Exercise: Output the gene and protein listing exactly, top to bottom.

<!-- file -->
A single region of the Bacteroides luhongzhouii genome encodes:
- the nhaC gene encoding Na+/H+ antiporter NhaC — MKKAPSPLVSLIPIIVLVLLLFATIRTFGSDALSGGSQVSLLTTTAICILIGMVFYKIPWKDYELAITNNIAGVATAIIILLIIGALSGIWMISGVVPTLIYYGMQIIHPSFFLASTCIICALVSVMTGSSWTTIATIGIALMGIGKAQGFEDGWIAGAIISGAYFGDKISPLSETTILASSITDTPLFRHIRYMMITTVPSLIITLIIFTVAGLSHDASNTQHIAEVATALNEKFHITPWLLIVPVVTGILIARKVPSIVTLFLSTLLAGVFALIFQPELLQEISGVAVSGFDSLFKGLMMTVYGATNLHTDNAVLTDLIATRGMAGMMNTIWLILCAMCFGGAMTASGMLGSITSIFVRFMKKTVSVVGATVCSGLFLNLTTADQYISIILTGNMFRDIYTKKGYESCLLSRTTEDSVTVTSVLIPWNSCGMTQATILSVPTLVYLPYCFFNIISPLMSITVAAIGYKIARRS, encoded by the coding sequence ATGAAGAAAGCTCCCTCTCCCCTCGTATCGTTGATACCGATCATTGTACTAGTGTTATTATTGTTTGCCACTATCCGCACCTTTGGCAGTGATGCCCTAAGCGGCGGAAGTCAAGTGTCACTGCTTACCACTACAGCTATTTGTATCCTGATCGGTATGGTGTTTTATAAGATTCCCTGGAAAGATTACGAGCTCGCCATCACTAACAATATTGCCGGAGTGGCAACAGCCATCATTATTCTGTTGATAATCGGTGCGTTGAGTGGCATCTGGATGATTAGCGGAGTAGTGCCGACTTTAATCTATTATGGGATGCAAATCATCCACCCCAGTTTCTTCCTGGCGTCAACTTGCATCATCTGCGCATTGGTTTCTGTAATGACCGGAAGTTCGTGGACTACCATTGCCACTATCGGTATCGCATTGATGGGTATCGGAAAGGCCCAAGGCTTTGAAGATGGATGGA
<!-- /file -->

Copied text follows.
A single region of the Bacteroides luhongzhouii genome encodes:
- the nhaC gene encoding Na+/H+ antiporter NhaC — MKKAPSPLVSLIPIIVLVLLLFATIRTFGSDALSGGSQVSLLTTTAICILIGMVFYKIPWKDYELAITNNIAGVATAIIILLIIGALSGIWMISGVVPTLIYYGMQIIHPSFFLASTCIICALVSVMTGSSWTTIATIGIALMGIGKAQGFEDGWIAGAIISGAYFGDKISPLSETTILASSITDTPLFRHIRYMMITTVPSLIITLIIFTVAGLSHDASNTQHIAEVATALNEKFHITPWLLIVPVVTGILIARKVPSIVTLFLSTLLAGVFALIFQPELLQEISGVAVSGFDSLFKGLMMTVYGATNLHTDNAVLTDLIATRGMAGMMNTIWLILCAMCFGGAMTASGMLGSITSIFVRFMKKTVSVVGATVCSGLFLNLTTADQYISIILTGNMFRDIYTKKGYESCLLSRTTEDSVTVTSVLIPWNSCGMTQATILSVPTLVYLPYCFFNIISPLMSITVAAIGYKIARRS, encoded by the coding sequence ATGAAGAAAGCTCCCTCTCCCCTCGTATCGTTGATACCGATCATTGTACTAGTGTTATTATTGTTTGCCACTATCCGCACCTTTGGCAGTGATGCCCTAAGCGGCGGAAGTCAAGTGTCACTGCTTACCACTACAGCTATTTGTATCCTGATCGGTATGGTGTTTTATAAGATTCCCTGGAAAGATTACGAGCTCGCCATCACTAACAATATTGCCGGAGTGGCAACAGCCATCATTATTCTGTTGATAATCGGTGCGTTGAGTGGCATCTGGATGATTAGCGGAGTAGTGCCGACTTTAATCTATTATGGGATGCAAATCATCCACCCCAGTTTCTTCCTGGCGTCAACTTGCATCATCTGCGCATTGGTTTCTGTAATGACCGGAAGTTCGTGGACTACCATTGCCACTATCGGTATCGCATTGATGGGTATCGGAAAGGCCCAAGGCTTTGAAGATGGATGGA